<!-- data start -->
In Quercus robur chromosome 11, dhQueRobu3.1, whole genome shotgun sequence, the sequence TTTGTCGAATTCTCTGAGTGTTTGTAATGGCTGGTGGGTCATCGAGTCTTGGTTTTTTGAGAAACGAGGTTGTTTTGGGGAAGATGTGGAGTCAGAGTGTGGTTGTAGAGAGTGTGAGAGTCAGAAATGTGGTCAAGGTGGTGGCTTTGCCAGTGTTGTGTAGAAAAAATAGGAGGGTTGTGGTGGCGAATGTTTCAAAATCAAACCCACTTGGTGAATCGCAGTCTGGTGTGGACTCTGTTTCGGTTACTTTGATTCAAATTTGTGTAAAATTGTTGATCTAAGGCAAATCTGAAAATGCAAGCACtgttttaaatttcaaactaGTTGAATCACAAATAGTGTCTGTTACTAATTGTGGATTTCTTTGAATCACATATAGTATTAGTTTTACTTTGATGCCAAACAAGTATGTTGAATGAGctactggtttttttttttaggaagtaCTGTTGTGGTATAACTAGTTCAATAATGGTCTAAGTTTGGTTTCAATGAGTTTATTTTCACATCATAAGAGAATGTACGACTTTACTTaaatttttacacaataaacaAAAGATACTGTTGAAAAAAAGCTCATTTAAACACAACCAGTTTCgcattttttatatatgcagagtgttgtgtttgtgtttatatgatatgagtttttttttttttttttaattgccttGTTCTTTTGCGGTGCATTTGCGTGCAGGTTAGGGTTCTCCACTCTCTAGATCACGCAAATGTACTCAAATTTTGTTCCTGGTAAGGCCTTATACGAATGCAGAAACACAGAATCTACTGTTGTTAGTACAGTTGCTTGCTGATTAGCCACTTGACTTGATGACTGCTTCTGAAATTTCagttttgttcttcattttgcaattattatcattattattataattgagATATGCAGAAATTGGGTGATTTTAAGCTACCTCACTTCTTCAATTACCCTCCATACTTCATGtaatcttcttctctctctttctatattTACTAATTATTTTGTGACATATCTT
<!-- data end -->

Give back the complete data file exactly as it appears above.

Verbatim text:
In Quercus robur chromosome 11, dhQueRobu3.1, whole genome shotgun sequence, the sequence TTTGTCGAATTCTCTGAGTGTTTGTAATGGCTGGTGGGTCATCGAGTCTTGGTTTTTTGAGAAACGAGGTTGTTTTGGGGAAGATGTGGAGTCAGAGTGTGGTTGTAGAGAGTGTGAGAGTCAGAAATGTGGTCAAGGTGGTGGCTTTGCCAGTGTTGTGTAGAAAAAATAGGAGGGTTGTGGTGGCGAATGTTTCAAAATCAAACCCACTTGGTGAATCGCAGTCTGGTGTGGACTCTGTTTCGGTTACTTTGATTCAAATTTGTGTAAAATTGTTGATCTAAGGCAAATCTGAAAATGCAAGCACtgttttaaatttcaaactaGTTGAATCACAAATAGTGTCTGTTACTAATTGTGGATTTCTTTGAATCACATATAGTATTAGTTTTACTTTGATGCCAAACAAGTATGTTGAATGAGctactggtttttttttttaggaagtaCTGTTGTGGTATAACTAGTTCAATAATGGTCTAAGTTTGGTTTCAATGAGTTTATTTTCACATCATAAGAGAATGTACGACTTTACTTaaatttttacacaataaacaAAAGATACTGTTGAAAAAAAGCTCATTTAAACACAACCAGTTTCgcattttttatatatgcagagtgttgtgtttgtgtttatatgatatgagtttttttttttttttttaattgccttGTTCTTTTGCGGTGCATTTGCGTGCAGGTTAGGGTTCTCCACTCTCTAGATCACGCAAATGTACTCAAATTTTGTTCCTGGTAAGGCCTTATACGAATGCAGAAACACAGAATCTACTGTTGTTAGTACAGTTGCTTGCTGATTAGCCACTTGACTTGATGACTGCTTCTGAAATTTCagttttgttcttcattttgcaattattatcattattattataattgagATATGCAGAAATTGGGTGATTTTAAGCTACCTCACTTCTTCAATTACCCTCCATACTTCATGtaatcttcttctctctctttctatattTACTAATTATTTTGTGACATATCTT